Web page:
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Market Briefing: Dollar Keeps Winning Reverse Beauty Contest

The dollar is continuing its untrammelled rise this morning, crushing its developed- and emerging-market peers alike as the US reprises its role as a rock in a sea of economic troubles. As Europe faces an energy shock, China slows, and falling commodity prices weigh on emerging market growth prospects, the American economy – with its voracious consumers, incredibly profitable corporate sector, and aggressively hawkish central bank – is drawing financial flows from the rest of the world, further widening performance gaps.

The yen is trading near new post-1998 lows, ignoring fresh intervention warnings from the government. Chief Cabinet Secretary Hirokazu Matsuno noted his concerns about “recent abrupt, one-sided currency movements”, saying “The government will continue to watch forex market moves with a high sense of urgency and take necessary responses if this sort of move continues”. At the same time, the Bank of Japan doubled down on the yield control efforts that have hammered the exchange rate, saying it would increase bond purchases in an effort to keep 10-year bond yields below 0.25 percent. The currency is on track for an astonishing 20 percent drop this year.

Chinese exports weakened by more than expected in August, with power disruptions, coronavirus lockdowns and falling global demand contributing to the slowdown. Data released by the General Administration of Customs last night showed shipments climbed to $314.9 billion in the month – up 7.1 percent from a year ago, marking the weakest gain since April, and coming in well below investor expectations.

The yuan continues to fall against the dollar, with both onshore and offshore exchange rates plunging well below the fixing levels set by the central bank. Although efforts to slow-walk the decline are probable, traders increasingly see the currency as likely to breach the 7 mark, with editorials in a number of official media outlets suggesting that no “line in the sand” has been established ahead of the September party congress.

The pound is reversing yesterday’s gains, with yields tumbling after the Bank of England’s chief economist said an energy support package from incoming Prime Minister Liz Truss’s government could lower inflation – reducing the need for higher rates. In Parliamentary testimony, Huw Pill said the proposed measures could lift prices and economic activity in the short run by supporting consumer demand, but would ultimately help limit inflationary pressures through the expectations channel.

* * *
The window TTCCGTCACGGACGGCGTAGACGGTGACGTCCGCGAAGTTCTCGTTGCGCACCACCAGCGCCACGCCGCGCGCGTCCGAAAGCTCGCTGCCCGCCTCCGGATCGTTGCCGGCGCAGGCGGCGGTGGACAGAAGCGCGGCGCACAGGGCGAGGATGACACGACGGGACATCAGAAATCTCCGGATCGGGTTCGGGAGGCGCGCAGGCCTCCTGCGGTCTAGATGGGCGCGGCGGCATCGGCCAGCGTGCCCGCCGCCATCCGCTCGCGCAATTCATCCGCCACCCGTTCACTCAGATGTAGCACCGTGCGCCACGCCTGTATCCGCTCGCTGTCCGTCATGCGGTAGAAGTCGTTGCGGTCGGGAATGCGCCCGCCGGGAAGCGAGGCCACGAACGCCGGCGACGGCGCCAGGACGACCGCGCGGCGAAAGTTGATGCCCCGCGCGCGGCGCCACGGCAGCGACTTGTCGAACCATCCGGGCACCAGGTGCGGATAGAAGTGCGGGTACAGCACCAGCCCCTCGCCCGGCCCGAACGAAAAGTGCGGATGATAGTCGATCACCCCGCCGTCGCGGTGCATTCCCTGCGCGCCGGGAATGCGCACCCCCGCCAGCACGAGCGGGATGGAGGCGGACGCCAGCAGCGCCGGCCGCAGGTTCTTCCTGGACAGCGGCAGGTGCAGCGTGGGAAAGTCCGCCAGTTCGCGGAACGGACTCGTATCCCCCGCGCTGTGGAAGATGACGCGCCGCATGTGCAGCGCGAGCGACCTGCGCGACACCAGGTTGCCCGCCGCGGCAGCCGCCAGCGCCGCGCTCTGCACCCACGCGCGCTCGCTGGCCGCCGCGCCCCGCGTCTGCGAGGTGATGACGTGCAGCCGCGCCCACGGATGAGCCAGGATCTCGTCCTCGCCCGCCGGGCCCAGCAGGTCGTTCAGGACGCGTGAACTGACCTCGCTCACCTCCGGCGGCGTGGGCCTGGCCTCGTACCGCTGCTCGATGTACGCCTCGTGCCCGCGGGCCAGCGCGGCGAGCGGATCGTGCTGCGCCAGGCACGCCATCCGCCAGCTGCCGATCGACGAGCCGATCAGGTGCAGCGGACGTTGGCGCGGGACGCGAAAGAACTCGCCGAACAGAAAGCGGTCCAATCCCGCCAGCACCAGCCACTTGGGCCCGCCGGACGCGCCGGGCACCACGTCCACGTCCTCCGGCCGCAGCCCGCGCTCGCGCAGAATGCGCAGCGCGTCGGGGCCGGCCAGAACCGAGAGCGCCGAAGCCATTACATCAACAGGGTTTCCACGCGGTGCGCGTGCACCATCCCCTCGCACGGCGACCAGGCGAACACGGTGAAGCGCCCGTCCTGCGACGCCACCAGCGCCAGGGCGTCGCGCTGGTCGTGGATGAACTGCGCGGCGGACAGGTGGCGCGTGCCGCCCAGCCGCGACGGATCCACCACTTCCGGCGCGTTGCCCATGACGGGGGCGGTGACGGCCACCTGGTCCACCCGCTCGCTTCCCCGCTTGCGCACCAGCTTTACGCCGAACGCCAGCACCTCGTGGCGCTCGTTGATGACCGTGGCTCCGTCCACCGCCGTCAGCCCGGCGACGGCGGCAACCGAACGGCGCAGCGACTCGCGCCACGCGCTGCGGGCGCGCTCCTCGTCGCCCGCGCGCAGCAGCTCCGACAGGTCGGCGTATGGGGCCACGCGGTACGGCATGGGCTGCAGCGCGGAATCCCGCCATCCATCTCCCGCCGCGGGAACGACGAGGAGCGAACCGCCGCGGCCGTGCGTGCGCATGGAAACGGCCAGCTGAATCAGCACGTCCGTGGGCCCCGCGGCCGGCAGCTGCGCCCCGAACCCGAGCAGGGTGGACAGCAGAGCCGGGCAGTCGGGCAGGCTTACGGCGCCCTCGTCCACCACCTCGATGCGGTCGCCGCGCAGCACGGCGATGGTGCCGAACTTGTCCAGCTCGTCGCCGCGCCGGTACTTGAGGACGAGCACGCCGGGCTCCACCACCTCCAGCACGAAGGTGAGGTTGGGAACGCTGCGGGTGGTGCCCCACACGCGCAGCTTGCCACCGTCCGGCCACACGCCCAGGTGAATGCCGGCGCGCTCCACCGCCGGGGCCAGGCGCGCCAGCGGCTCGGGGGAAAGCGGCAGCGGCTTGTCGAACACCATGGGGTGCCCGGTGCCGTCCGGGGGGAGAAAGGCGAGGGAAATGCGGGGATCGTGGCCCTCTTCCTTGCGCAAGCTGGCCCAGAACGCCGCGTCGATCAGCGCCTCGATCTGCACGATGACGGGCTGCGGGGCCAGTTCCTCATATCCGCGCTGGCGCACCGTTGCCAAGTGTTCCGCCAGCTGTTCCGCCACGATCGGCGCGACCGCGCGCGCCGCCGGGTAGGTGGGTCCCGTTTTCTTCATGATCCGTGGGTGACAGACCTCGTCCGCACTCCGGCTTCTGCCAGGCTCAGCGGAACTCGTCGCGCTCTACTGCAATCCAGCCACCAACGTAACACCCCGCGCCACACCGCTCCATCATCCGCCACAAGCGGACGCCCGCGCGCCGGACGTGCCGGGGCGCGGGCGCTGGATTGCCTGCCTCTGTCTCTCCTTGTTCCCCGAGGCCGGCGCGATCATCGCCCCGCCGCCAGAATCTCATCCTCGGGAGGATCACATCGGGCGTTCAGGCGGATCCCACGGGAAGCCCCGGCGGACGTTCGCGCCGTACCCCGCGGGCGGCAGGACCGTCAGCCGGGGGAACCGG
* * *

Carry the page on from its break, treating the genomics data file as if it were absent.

Market odds on a 75 basis point hike at tomorrow’s European Central Bank meeting are at coin-toss levels, keeping the euro restrained well below parity against the dollar. Implied volatility levels remain starkly elevated, suggesting investors are preparing for big moves around the decision itself.

The US trade deficit likely shrank in July, coming down to $70 billion from $79.2 billion in June as consumer spending on tangible goods began to slow and commodity flows were partially netted out.

Most economists expect the Bank of Canada to deliver a 75 basis point hike this morning, but the loonie is unlikely to gain much respite. In the accompanying statement, policymakers could acknowledge signs of economic deceleration – even as they signal more tightening to come, with rates poised to rise further into restrictive territory through the autumn months. With no press conference or Monetary Policy Report accompanying the decision, traders will quickly pivot toward tomorrow’s speech from Deputy Governor Carolyn Rogers, in which she is expected to outline the Bank’s thinking in greater detail.

Karl Schamotta, Chief Market Strategist

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